Monday, February 04, 2008

The Gravel Pit That Became a Lake

For more than quarter century, travelers heading west on Interstate 80 knew they had reached the city of Sparks when they passed a big gravel pit. Between 1968 and 1995, the Helms gravel pit, as it was called, provided millions of tons of rock for area road and construction projects.

In 1987, however, the pit, which had grown to more than 100 feet deep, was closed when Sparks officials discovered petroleum chemicals and solvents seeping into the hole. They traced the contamination to a massive spill at an oil tank farm located about a mile west.

As a result, the pit was designated a Toxic Superfund site and a major cleanup effort was undertaken. The city of Sparks took possession of the site in 1996, after tests showed that the groundwater in the pit was free of petrochemicals and other dangerous substances.

At that time, city officials proudly announced plans to convert the former gravel pit into a park and recreational pond using millions of dollars in fees and fines paid by those responsible for the contamination. The original idea was to fill the pit with water to a depth of approximately 30 feet, which, it was estimated, might take several years.

Then along came Mother Nature. In January 1997, the Reno-Sparks area experienced the highest recorded flooding in its history. The Truckee River overflowed its banks and an estimated one billion gallons of water poured into the hole. Overnight, the Sparks gravel pit had become Nevada’s newest body of water.

The unexpected lake, now called the Sparks Marina, is 100 feet deep and covers about 77 acres. Ironically, in order to keep the water at a constant, desirable level, every day the city pumps approximately 2.3 million gallons from the lake into the Truckee River.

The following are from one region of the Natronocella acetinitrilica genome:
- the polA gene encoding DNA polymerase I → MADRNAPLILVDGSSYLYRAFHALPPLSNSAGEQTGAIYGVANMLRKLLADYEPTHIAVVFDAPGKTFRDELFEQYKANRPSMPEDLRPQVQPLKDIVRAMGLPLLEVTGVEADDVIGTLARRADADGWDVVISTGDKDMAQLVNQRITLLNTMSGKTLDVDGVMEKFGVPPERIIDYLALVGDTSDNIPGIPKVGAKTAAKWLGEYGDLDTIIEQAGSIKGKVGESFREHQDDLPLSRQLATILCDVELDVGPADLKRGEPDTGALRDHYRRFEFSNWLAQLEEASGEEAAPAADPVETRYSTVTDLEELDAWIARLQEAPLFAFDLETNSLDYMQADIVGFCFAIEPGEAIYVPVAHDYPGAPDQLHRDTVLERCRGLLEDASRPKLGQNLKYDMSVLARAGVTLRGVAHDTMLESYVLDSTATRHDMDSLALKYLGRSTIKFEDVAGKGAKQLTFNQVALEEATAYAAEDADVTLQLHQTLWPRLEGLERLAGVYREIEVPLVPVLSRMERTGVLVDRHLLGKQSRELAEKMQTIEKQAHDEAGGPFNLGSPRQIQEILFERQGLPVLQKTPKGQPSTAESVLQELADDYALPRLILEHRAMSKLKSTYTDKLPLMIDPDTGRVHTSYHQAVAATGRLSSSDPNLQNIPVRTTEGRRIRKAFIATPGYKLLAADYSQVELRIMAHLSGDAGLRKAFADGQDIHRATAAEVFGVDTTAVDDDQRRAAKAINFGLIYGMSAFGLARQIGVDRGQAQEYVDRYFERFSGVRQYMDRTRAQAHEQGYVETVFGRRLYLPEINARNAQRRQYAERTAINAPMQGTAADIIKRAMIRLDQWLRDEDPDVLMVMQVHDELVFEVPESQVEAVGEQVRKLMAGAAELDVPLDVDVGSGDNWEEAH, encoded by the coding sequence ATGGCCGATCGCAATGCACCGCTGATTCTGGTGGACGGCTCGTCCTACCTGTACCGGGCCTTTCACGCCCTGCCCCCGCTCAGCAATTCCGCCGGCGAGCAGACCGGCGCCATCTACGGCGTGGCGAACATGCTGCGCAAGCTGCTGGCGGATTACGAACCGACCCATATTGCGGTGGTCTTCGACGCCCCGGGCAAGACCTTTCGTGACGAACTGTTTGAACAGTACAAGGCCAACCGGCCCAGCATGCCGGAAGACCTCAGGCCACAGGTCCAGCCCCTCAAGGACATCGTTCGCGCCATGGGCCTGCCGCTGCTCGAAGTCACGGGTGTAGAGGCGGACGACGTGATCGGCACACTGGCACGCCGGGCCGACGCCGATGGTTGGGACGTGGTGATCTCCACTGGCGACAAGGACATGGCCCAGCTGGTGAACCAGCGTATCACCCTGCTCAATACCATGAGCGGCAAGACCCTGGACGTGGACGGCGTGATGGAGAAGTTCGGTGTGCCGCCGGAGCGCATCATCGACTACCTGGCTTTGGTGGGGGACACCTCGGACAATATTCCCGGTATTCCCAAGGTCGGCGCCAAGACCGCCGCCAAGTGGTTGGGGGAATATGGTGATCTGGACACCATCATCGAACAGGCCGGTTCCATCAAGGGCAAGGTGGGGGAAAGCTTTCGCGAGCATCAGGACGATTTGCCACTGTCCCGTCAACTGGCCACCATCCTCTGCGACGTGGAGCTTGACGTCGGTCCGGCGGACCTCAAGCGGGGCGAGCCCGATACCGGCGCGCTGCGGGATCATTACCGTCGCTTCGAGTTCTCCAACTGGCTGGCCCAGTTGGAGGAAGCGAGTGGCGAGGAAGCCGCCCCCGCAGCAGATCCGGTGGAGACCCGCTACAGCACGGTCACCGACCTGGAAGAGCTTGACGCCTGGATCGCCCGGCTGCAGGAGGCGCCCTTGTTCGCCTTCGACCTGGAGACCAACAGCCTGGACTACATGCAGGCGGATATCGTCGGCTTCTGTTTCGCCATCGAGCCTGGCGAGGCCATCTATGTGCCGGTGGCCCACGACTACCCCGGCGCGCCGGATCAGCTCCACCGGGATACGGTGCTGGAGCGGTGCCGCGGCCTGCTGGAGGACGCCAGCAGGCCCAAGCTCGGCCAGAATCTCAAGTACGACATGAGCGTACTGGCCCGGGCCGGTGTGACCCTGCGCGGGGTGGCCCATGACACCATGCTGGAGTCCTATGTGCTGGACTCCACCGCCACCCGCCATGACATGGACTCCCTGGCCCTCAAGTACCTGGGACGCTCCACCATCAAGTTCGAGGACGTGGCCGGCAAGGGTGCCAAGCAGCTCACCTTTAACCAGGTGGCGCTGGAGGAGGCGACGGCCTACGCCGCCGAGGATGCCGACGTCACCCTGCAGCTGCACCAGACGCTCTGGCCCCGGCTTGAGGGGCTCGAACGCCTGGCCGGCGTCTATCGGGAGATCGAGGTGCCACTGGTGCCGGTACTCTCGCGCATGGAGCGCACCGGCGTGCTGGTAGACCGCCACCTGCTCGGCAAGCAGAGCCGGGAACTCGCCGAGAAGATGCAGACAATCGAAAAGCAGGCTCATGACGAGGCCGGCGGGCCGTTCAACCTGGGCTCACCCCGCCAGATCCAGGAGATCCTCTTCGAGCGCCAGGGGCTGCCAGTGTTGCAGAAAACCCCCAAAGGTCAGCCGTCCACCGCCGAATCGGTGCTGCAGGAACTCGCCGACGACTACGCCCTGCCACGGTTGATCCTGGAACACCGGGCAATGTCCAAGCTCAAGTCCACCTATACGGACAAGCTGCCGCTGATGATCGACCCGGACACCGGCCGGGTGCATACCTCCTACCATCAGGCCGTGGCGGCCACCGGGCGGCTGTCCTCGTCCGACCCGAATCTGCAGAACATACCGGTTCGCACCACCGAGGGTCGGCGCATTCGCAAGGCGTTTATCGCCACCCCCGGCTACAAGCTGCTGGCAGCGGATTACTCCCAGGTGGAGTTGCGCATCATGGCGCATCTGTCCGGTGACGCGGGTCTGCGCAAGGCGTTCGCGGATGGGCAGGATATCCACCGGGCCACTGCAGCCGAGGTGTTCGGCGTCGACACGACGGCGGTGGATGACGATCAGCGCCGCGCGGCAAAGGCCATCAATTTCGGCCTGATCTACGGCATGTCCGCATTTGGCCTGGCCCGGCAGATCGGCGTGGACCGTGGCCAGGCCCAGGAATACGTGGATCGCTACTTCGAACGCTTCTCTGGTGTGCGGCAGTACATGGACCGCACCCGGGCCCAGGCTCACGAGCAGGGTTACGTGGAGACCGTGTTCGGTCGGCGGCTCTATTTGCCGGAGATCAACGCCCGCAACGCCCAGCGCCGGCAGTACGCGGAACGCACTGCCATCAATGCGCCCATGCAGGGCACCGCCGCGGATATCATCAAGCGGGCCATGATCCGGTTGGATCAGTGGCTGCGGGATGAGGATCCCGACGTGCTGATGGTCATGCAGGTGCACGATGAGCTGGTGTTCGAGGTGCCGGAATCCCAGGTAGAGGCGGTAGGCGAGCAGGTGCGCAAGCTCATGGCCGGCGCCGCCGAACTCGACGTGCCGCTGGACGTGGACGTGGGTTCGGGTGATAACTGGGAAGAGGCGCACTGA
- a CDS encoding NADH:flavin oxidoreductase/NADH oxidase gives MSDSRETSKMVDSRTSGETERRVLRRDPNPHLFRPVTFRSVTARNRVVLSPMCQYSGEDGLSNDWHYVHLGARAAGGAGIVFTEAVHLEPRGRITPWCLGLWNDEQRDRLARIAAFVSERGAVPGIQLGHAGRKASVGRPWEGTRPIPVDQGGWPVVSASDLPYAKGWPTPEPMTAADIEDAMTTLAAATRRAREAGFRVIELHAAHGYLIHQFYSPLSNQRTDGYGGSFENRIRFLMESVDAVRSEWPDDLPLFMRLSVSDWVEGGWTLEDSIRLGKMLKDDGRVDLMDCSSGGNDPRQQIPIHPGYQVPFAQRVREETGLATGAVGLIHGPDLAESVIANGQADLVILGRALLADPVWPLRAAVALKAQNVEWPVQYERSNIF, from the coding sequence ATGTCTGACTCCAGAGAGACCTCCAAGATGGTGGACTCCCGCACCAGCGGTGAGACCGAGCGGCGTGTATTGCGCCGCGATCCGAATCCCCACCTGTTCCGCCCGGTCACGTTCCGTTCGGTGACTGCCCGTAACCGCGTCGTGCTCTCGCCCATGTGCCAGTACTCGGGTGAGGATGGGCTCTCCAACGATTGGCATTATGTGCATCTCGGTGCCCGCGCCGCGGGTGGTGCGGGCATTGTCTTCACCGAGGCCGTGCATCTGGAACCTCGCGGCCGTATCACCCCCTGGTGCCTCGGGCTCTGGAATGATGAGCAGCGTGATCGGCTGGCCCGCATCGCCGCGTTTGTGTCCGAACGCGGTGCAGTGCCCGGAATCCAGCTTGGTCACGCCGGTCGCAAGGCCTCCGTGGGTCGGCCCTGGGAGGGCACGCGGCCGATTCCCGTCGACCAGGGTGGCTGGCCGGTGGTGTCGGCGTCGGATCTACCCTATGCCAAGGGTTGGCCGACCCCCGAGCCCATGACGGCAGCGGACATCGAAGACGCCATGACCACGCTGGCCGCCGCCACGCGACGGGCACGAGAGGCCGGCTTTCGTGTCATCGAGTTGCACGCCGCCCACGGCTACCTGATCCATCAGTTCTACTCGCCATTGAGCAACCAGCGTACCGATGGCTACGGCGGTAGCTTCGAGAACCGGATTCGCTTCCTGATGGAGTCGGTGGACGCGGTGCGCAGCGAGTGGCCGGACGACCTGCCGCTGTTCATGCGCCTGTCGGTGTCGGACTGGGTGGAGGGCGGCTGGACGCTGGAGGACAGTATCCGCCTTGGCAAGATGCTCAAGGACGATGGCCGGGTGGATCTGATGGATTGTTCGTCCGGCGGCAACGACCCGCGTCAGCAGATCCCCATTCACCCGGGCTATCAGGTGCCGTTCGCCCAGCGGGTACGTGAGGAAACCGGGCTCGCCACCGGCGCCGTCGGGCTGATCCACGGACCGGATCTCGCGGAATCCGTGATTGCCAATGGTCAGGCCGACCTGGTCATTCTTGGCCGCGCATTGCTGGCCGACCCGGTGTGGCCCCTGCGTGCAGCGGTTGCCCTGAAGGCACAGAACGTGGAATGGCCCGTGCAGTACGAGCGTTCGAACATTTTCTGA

While some sport fish have been introduced into the lake, including rainbow, cutthroat and brown trout, it may include other species that accidentally spilled into it during the 1997 flooding.

In the past decade, the city has developed the area around the lake, installing two public beaches, picnic areas, sand volleyball courts, bicycle and hiking trails and boat ramps. When the weather is nice, the marina grounds quickly fill with people.

The lake has also become a popular spot for casual sailing and kayaking as well as the site of several recent professional wakeboarding competitions. The latter is a surface water sport that involves riding atop a lightweight wakeboard (it resembles a small surfboard) that is pulled by a speedboat.

At the marina’s east edge, the city allowed development of a small condominium complex, where the homeowners have access to the lake via a small canal.

Additionally, the city approved a 1.35 million square foot retail, resort and dining complex, called the Legends at Sparks Marina, also on the east side of the marina.

Scheduled to open later this year, the first phase of the project will include a 250,000-square-foot Scheels sporting goods store, a dinosaur-themed restaurant, T. Rex, created by the founders of the Rainforest Café chain, the Saddle Ranch Chop House and Cantina Corona.

Additionally, the city has announced that Olympia Gaming will build a $500 million casino, resort and spa as part of the development. The project will eventually include 1,000 hotel rooms, convention space and a lakefront amphitheater.

Not too bad for a former gravel pit.